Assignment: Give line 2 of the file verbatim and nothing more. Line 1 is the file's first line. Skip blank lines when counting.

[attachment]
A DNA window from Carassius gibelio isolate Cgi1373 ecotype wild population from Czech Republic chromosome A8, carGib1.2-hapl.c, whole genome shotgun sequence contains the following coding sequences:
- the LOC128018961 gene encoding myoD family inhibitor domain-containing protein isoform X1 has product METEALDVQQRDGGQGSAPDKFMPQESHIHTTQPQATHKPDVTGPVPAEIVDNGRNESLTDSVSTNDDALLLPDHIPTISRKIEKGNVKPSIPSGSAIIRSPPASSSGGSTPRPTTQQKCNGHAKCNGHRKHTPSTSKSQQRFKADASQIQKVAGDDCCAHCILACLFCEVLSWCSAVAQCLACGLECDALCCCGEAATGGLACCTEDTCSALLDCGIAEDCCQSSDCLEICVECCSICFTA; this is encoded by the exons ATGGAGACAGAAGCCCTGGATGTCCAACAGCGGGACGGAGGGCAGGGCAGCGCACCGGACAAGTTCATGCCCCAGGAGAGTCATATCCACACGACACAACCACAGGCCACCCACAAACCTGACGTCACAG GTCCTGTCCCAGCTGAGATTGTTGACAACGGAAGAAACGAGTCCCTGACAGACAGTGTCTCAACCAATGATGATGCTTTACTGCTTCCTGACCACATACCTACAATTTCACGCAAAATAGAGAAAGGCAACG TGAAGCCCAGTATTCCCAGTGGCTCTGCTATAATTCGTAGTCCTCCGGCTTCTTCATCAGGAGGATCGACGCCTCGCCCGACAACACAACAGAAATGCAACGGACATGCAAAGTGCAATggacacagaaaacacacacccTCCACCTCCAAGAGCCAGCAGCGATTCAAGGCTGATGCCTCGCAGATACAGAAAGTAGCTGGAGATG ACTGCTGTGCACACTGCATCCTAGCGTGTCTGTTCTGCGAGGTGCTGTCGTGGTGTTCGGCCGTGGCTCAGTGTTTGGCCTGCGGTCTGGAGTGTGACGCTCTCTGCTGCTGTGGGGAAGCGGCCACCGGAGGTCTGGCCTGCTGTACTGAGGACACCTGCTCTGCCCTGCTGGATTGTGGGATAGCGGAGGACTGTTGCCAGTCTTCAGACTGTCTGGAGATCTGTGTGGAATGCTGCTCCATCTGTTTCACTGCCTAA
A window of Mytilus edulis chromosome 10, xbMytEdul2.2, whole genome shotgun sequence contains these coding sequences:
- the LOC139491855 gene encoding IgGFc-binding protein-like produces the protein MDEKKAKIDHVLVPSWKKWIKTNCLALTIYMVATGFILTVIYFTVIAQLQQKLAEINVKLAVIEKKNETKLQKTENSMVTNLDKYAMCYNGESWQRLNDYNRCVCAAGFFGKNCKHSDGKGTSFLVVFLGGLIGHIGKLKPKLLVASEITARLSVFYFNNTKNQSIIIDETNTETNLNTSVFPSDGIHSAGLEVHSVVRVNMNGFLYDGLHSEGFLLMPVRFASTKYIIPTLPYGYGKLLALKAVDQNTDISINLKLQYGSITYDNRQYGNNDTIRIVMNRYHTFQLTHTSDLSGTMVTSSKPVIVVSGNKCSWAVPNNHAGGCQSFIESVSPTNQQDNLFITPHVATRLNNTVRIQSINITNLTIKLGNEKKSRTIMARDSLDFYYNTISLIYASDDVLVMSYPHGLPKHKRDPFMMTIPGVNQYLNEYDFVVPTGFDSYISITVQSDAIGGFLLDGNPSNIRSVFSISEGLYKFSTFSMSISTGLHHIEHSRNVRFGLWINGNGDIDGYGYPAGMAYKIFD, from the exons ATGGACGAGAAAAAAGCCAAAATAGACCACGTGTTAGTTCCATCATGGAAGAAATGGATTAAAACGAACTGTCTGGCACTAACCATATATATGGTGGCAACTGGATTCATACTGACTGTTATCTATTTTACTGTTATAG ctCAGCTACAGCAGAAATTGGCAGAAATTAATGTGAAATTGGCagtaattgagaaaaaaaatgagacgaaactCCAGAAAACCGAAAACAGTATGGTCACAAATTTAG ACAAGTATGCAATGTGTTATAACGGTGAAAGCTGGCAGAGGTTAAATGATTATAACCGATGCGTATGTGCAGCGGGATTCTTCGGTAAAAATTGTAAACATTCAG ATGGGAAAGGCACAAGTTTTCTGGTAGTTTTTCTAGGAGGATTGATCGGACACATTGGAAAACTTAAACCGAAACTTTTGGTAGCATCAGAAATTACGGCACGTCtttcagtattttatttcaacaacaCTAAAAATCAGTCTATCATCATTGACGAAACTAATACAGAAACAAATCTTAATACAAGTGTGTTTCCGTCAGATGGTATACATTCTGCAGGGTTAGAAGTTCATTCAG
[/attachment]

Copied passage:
- the LOC128018961 gene encoding myoD family inhibitor domain-containing protein isoform X1 has product METEALDVQQRDGGQGSAPDKFMPQESHIHTTQPQATHKPDVTGPVPAEIVDNGRNESLTDSVSTNDDALLLPDHIPTISRKIEKGNVKPSIPSGSAIIRSPPASSSGGSTPRPTTQQKCNGHAKCNGHRKHTPSTSKSQQRFKADASQIQKVAGDDCCAHCILACLFCEVLSWCSAVAQCLACGLECDALCCCGEAATGGLACCTEDTCSALLDCGIAEDCCQSSDCLEICVECCSICFTA; this is encoded by the exons ATGGAGACAGAAGCCCTGGATGTCCAACAGCGGGACGGAGGGCAGGGCAGCGCACCGGACAAGTTCATGCCCCAGGAGAGTCATATCCACACGACACAACCACAGGCCACCCACAAACCTGACGTCACAG GTCCTGTCCCAGCTGAGATTGTTGACAACGGAAGAAACGAGTCCCTGACAGACAGTGTCTCAACCAATGATGATGCTTTACTGCTTCCTGACCACATACCTACAATTTCACGCAAAATAGAGAAAGGCAACG TGAAGCCCAGTATTCCCAGTGGCTCTGCTATAATTCGTAGTCCTCCGGCTTCTTCATCAGGAGGATCGACGCCTCGCCCGACAACACAACAGAAATGCAACGGACATGCAAAGTGCAATggacacagaaaacacacacccTCCACCTCCAAGAGCCAGCAGCGATTCAAGGCTGATGCCTCGCAGATACAGAAAGTAGCTGGAGATG ACTGCTGTGCACACTGCATCCTAGCGTGTCTGTTCTGCGAGGTGCTGTCGTGGTGTTCGGCCGTGGCTCAGTGTTTGGCCTGCGGTCTGGAGTGTGACGCTCTCTGCTGCTGTGGGGAAGCGGCCACCGGAGGTCTGGCCTGCTGTACTGAGGACACCTGCTCTGCCCTGCTGGATTGTGGGATAGCGGAGGACTGTTGCCAGTCTTCAGACTGTCTGGAGATCTGTGTGGAATGCTGCTCCATCTGTTTCACTGCCTAA